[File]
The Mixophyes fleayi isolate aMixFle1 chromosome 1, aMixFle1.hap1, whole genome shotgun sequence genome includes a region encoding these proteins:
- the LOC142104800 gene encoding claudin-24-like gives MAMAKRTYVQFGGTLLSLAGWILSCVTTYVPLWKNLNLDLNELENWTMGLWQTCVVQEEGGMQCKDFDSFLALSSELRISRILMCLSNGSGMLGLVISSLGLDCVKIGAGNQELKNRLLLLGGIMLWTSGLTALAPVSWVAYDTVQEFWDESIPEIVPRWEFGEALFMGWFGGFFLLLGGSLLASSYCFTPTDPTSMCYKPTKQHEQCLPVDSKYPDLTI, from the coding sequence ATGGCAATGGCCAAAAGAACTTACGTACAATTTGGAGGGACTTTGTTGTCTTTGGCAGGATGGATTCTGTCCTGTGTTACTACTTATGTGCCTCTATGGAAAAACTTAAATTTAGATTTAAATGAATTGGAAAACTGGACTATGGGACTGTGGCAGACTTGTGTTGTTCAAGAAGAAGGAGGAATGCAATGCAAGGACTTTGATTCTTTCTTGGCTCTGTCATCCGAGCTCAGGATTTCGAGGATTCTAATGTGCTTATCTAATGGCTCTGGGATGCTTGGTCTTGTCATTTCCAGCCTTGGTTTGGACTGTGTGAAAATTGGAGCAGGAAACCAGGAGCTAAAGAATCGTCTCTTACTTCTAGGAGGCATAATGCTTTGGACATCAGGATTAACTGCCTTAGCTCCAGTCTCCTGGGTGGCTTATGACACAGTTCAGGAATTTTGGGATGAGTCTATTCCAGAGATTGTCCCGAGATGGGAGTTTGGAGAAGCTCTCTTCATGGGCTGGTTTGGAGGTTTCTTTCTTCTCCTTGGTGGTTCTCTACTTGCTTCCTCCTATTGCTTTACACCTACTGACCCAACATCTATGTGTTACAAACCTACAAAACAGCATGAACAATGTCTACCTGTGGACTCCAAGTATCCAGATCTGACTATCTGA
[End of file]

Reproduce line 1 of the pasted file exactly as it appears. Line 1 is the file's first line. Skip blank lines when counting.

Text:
The Mixophyes fleayi isolate aMixFle1 chromosome 1, aMixFle1.hap1, whole genome shotgun sequence genome includes a region encoding these proteins: